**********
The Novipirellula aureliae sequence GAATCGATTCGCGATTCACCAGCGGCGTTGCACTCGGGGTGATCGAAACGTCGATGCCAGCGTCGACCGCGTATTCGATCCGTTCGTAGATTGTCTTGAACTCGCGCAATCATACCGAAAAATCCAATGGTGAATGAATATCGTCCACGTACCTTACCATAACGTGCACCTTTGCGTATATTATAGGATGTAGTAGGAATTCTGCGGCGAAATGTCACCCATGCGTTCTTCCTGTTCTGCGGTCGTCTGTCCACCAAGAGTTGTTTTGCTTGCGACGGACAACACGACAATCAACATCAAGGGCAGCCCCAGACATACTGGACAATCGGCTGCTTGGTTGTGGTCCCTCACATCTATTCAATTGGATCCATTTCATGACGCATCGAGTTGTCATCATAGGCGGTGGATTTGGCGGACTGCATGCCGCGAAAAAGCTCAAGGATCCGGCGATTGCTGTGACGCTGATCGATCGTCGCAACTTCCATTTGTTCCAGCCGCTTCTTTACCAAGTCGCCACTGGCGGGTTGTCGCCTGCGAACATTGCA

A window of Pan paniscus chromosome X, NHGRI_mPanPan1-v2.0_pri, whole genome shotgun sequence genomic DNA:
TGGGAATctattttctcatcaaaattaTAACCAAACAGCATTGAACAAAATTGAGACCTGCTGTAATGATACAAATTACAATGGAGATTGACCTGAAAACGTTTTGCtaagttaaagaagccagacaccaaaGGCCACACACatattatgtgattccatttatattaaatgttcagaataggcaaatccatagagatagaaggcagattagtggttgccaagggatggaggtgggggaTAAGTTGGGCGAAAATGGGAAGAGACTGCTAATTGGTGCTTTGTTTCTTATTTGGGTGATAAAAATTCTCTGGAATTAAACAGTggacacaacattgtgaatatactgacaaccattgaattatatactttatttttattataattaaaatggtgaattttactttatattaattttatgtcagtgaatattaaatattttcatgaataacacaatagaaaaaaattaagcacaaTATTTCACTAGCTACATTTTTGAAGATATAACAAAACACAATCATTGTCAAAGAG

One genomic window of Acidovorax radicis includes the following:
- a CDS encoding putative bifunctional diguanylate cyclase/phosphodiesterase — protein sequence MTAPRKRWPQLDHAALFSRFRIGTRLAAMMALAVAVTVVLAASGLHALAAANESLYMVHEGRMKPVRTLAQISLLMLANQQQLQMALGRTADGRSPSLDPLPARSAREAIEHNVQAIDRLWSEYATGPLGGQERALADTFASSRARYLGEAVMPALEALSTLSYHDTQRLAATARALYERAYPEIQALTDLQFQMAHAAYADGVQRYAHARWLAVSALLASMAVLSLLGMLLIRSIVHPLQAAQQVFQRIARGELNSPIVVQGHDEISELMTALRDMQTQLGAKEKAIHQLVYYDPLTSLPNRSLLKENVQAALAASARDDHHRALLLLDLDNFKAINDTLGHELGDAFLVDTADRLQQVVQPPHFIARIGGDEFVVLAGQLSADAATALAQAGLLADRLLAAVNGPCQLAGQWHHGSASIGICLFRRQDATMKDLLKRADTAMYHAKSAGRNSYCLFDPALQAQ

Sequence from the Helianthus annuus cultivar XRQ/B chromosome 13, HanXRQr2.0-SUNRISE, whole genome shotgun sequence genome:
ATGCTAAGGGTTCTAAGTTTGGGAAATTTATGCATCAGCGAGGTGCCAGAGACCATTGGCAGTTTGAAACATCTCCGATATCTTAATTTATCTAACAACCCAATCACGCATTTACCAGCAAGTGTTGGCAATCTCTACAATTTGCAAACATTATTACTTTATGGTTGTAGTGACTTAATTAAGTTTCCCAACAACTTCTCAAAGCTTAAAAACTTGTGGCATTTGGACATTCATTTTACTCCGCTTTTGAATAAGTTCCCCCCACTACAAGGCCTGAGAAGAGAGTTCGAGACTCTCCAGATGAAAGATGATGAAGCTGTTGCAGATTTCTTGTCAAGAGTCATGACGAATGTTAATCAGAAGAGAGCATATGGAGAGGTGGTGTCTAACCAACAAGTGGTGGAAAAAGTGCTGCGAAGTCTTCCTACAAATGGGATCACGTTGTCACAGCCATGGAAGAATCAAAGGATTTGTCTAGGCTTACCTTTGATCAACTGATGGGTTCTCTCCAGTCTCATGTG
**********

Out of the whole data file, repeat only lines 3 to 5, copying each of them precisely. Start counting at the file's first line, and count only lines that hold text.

TGGGAATctattttctcatcaaaattaTAACCAAACAGCATTGAACAAAATTGAGACCTGCTGTAATGATACAAATTACAATGGAGATTGACCTGAAAACGTTTTGCtaagttaaagaagccagacaccaaaGGCCACACACatattatgtgattccatttatattaaatgttcagaataggcaaatccatagagatagaaggcagattagtggttgccaagggatggaggtgggggaTAAGTTGGGCGAAAATGGGAAGAGACTGCTAATTGGTGCTTTGTTTCTTATTTGGGTGATAAAAATTCTCTGGAATTAAACAGTggacacaacattgtgaatatactgacaaccattgaattatatactttatttttattataattaaaatggtgaattttactttatattaattttatgtcagtgaatattaaatattttcatgaataacacaatagaaaaaaattaagcacaaTATTTCACTAGCTACATTTTTGAAGATATAACAAAACACAATCATTGTCAAAGAG

One genomic window of Acidovorax radicis includes the following:
- a CDS encoding putative bifunctional diguanylate cyclase/phosphodiesterase — protein sequence MTAPRKRWPQLDHAALFSRFRIGTRLAAMMALAVAVTVVLAASGLHALAAANESLYMVHEGRMKPVRTLAQISLLMLANQQQLQMALGRTADGRSPSLDPLPARSAREAIEHNVQAIDRLWSEYATGPLGGQERALADTFASSRARYLGEAVMPALEALSTLSYHDTQRLAATARALYERAYPEIQALTDLQFQMAHAAYADGVQRYAHARWLAVSALLASMAVLSLLGMLLIRSIVHPLQAAQQVFQRIARGELNSPIVVQGHDEISELMTALRDMQTQLGAKEKAIHQLVYYDPLTSLPNRSLLKENVQAALAASARDDHHRALLLLDLDNFKAINDTLGHELGDAFLVDTADRLQQVVQPPHFIARIGGDEFVVLAGQLSADAATALAQAGLLADRLLAAVNGPCQLAGQWHHGSASIGICLFRRQDATMKDLLKRADTAMYHAKSAGRNSYCLFDPALQAQ